A cleanup volunteer scoops plastic waste at an open sewer in Manila on May 4, 2015. Nongovernmental environmental groups are calling for national legislation to prevent plastic waste that clog waterways
Jay Directo—AFP/Getty Images
By Jack Linshi
July 1, 2015

About 2.4 billion people — or roughly one-third of the world’s population — still lack access to proper toilets, according to a report published Tuesday by the World Health Organization and UNICEF.

The study warns that progress on sanitation is falling short of the targets outlined in the U.N.’s Millennium Development Goals, even though significant improvements have been made in related areas including access to safe drinking water. Today, only 68% of the world’s population has access to proper sanitation facilities, a handful of percentage points short of the goal of 77%. Many of those who lack proper toilets and defecate in the open live in South Asia and sub-Saharan Africa, according to the report.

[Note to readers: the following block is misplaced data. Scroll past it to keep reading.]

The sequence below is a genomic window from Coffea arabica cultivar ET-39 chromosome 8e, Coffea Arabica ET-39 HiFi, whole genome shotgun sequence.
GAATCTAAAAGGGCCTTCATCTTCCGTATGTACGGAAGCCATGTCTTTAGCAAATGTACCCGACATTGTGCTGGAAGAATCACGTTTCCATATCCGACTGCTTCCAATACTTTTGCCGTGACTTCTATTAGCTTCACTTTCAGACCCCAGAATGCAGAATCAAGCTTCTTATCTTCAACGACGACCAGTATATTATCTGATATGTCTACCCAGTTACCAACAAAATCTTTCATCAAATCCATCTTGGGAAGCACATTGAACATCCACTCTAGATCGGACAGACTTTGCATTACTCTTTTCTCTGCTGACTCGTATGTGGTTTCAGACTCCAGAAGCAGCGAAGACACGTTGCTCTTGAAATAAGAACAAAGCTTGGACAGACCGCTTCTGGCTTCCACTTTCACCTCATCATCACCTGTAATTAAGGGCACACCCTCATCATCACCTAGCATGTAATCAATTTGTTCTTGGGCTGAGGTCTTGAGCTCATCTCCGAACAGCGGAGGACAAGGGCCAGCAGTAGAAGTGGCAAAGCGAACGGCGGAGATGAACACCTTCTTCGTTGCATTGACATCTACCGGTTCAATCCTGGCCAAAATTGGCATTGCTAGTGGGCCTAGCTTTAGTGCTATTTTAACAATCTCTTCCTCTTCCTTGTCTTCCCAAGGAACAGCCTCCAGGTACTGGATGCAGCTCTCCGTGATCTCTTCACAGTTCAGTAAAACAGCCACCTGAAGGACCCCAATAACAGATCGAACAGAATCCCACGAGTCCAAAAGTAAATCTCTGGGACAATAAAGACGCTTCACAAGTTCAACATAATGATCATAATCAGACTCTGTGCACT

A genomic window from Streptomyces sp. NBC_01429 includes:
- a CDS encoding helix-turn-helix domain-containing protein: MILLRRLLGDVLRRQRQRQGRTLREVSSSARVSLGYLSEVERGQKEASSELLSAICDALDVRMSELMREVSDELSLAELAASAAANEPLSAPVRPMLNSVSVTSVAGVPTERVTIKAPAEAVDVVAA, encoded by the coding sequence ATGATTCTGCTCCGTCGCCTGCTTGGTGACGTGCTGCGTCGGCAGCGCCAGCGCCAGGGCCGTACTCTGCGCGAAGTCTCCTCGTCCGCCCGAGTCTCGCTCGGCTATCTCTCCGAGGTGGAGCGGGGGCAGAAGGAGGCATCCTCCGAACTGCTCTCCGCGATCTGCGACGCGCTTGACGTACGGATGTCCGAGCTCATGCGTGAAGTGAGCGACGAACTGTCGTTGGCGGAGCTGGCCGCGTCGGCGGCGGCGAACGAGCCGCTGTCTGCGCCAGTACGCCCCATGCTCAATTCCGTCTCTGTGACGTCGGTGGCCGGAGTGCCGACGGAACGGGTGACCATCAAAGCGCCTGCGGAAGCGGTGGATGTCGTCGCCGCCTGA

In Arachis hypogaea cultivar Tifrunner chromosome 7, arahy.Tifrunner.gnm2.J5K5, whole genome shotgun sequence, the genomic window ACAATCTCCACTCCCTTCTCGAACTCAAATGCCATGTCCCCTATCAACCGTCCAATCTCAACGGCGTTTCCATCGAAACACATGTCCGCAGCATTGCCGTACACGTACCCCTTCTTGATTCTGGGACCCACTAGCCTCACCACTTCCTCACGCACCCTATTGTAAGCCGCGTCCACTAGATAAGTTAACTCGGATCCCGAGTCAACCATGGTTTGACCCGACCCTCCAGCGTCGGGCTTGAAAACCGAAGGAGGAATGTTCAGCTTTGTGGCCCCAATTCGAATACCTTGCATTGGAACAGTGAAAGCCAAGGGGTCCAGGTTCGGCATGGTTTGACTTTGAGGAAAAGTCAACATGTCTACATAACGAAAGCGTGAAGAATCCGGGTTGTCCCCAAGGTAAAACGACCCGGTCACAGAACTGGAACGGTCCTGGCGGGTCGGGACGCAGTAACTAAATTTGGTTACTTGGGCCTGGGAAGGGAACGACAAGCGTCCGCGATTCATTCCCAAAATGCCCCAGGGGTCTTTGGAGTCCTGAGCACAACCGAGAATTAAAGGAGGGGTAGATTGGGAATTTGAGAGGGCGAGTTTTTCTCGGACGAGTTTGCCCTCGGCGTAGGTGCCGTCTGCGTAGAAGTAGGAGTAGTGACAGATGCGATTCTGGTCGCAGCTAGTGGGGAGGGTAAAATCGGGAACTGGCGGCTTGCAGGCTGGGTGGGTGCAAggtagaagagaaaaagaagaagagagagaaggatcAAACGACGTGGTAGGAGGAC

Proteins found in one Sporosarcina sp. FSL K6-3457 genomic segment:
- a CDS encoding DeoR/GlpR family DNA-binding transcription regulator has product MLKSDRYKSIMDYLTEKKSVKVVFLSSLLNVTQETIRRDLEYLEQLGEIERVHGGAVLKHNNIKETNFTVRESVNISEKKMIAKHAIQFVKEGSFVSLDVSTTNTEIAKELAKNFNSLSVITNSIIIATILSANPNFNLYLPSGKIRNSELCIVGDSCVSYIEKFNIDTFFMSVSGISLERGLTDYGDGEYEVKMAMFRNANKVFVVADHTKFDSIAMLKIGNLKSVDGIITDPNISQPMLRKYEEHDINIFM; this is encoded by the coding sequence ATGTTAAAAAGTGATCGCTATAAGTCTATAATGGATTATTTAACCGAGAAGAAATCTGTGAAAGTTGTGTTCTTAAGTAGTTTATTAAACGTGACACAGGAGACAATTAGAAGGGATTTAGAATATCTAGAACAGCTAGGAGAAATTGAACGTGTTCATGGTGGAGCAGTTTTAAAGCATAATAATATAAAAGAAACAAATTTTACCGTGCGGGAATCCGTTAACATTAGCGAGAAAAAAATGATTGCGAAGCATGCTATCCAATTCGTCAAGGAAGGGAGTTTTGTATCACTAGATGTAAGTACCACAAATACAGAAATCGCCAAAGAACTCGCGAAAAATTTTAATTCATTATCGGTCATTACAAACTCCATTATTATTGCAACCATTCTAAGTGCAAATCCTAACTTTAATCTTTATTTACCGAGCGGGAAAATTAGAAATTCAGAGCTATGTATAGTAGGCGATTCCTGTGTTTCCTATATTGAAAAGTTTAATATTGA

“Until everyone has access to adequate sanitation facilities, the quality of water supplies will be undermined and too many people will continue to die from waterborne and water-related diseases,” said WHO public-health director Dr. Maria Neira in a statement.

The U.N. is expected to outline new Sustainable Development Goals in September, with a goal of expanding sanitation facilities and eliminating open defecation by 2030.

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